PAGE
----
The book is a collection of Short letters/essays on Childhood, Nature and Arts. Each letter is fewer than 12 sentences long, and is separated by a section mark. The letters are grouped into the aforesaid chapters. They are truths from my personal experiences, some I have lived, while others I have imagined. They do not follow any particular order, like a book of poems, you can pick anyone and meditate or reflect on it. A slow, deliberate read with a reading of the introductions will prepare and set the theme—a sip at a time.
About the book
The short letters in this book are the narration of many things felt. All the letters curated here are an extension of all those things that were naturally felt. In today’s time and age, as the world divides itself, these letters attempt to unify it, portray the commonality in each of us, and provides any thoughtful reader, an elevation, an escape into a world of ideas—one of objectivity, of purity, and of individuality. This is Pandit’s first book, a selection of letters from the remains of his file, his inquiry, his study in the magnificence that lives in and around us, of those in plain sight—in the child, the nature, or the art. The short letters in this book endeavor to highlight the brilliance of these most basic forms.
It’s a quest, so it’s by no means finished.
**** FINALIST ERIC HOFFER AWARDS 2022
If each entry stands as an ode to art (or children or nature) as “a source of truth,” then in these brief, poetic compositions Pandit makes appropriately definitive statements: “In all the vanity and wickedness that this world has, we witness something pure and exceptional… one that is handed down to a woman by none other than nature herself… —motherhood.” However, subjects and phrasing recur to such a degree in these vignettes or codas—Pandit’s form is singular enough that no single established term captures these rich entries—that some readers will find them redundant, especially if they read straight through rather than occasionally dip into Pandit’s stream of thought.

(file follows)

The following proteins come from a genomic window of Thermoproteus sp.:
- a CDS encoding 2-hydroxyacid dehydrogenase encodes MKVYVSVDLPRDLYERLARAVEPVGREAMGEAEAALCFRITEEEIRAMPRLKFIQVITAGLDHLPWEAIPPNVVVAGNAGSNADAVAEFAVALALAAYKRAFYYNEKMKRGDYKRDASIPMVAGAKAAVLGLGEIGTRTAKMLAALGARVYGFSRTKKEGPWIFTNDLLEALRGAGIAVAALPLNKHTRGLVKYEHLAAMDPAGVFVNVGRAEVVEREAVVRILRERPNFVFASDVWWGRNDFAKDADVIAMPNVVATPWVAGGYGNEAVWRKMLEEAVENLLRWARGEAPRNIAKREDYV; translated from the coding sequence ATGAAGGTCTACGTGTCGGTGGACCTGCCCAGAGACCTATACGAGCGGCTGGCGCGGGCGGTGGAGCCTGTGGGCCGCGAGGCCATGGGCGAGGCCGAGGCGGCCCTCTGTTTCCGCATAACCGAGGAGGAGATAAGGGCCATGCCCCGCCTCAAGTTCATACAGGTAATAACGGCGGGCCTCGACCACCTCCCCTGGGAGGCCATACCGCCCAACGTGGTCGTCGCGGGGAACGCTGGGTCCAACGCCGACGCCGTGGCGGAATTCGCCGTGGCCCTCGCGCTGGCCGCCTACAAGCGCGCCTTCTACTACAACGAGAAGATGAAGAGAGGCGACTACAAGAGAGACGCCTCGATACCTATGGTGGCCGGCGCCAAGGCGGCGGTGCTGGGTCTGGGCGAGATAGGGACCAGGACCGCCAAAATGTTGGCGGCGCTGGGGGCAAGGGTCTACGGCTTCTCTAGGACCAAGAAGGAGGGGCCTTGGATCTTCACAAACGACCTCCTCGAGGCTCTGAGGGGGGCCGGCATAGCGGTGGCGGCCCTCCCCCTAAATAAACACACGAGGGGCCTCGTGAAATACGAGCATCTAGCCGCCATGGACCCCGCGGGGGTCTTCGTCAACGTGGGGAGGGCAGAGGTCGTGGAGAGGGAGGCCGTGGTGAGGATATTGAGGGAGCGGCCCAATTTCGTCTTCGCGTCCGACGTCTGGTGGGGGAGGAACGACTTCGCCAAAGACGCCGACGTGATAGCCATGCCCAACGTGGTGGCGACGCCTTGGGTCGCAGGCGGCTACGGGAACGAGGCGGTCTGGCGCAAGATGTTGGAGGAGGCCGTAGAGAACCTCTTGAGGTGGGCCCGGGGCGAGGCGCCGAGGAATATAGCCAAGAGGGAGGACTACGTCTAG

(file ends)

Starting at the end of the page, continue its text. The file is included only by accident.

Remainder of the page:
Whether read in short or long doses, though, the writing is rhythmic, melodic, lyrical: “poetry mends the rift, while music bridges the gulf,” Pandit notes, drawing on both. Sometimes, Pandit addresses an audience directly—“I walk. I walk a lot… I walk so I can write; I write because I have something to say…”—and in doing so gains the investment of thoughtful, patient readers invested in style and ideas. Upon reaching the end, any lingering doubts of the literary ambition of this work will have retreated.
Takeaway: In distinct style, Impressions considers the small yet profound daily experiences many of us tend to dismiss.
Great for fans of: Cleo Wade’s Where To Begin, Alexandra Elle’s After the Rain.
Design and typography: A+
Marketing copy: A